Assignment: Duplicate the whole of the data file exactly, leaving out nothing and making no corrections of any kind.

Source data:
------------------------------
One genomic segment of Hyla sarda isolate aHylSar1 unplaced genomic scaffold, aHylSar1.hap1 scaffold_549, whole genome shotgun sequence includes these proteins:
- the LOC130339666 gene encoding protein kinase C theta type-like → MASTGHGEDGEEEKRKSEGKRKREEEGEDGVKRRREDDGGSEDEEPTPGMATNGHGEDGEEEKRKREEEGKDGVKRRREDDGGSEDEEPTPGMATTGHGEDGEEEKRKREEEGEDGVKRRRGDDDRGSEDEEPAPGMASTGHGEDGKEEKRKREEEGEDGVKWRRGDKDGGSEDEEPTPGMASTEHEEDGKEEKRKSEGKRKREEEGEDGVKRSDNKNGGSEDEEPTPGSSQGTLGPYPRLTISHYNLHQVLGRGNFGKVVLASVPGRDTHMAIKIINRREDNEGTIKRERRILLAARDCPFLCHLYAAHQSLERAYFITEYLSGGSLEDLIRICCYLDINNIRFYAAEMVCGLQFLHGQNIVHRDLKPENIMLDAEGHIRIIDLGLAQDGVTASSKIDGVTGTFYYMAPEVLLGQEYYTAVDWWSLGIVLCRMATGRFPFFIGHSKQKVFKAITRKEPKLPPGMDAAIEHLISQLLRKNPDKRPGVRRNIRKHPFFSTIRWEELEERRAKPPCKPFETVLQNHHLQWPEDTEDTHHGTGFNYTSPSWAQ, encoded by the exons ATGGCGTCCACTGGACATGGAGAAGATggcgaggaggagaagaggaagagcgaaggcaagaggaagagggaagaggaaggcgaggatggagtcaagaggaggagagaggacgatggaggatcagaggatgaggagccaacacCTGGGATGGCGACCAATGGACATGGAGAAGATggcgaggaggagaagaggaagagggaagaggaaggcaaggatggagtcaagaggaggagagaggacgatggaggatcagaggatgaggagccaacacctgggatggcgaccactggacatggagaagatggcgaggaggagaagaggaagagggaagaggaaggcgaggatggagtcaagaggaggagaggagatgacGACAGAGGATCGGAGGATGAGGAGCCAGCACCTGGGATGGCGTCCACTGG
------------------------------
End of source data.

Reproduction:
One genomic segment of Hyla sarda isolate aHylSar1 unplaced genomic scaffold, aHylSar1.hap1 scaffold_549, whole genome shotgun sequence includes these proteins:
- the LOC130339666 gene encoding protein kinase C theta type-like → MASTGHGEDGEEEKRKSEGKRKREEEGEDGVKRRREDDGGSEDEEPTPGMATNGHGEDGEEEKRKREEEGKDGVKRRREDDGGSEDEEPTPGMATTGHGEDGEEEKRKREEEGEDGVKRRRGDDDRGSEDEEPAPGMASTGHGEDGKEEKRKREEEGEDGVKWRRGDKDGGSEDEEPTPGMASTEHEEDGKEEKRKSEGKRKREEEGEDGVKRSDNKNGGSEDEEPTPGSSQGTLGPYPRLTISHYNLHQVLGRGNFGKVVLASVPGRDTHMAIKIINRREDNEGTIKRERRILLAARDCPFLCHLYAAHQSLERAYFITEYLSGGSLEDLIRICCYLDINNIRFYAAEMVCGLQFLHGQNIVHRDLKPENIMLDAEGHIRIIDLGLAQDGVTASSKIDGVTGTFYYMAPEVLLGQEYYTAVDWWSLGIVLCRMATGRFPFFIGHSKQKVFKAITRKEPKLPPGMDAAIEHLISQLLRKNPDKRPGVRRNIRKHPFFSTIRWEELEERRAKPPCKPFETVLQNHHLQWPEDTEDTHHGTGFNYTSPSWAQ, encoded by the exons ATGGCGTCCACTGGACATGGAGAAGATggcgaggaggagaagaggaagagcgaaggcaagaggaagagggaagaggaaggcgaggatggagtcaagaggaggagagaggacgatggaggatcagaggatgaggagccaacacCTGGGATGGCGACCAATGGACATGGAGAAGATggcgaggaggagaagaggaagagggaagaggaaggcaaggatggagtcaagaggaggagagaggacgatggaggatcagaggatgaggagccaacacctgggatggcgaccactggacatggagaagatggcgaggaggagaagaggaagagggaagaggaaggcgaggatggagtcaagaggaggagaggagatgacGACAGAGGATCGGAGGATGAGGAGCCAGCACCTGGGATGGCGTCCACTGG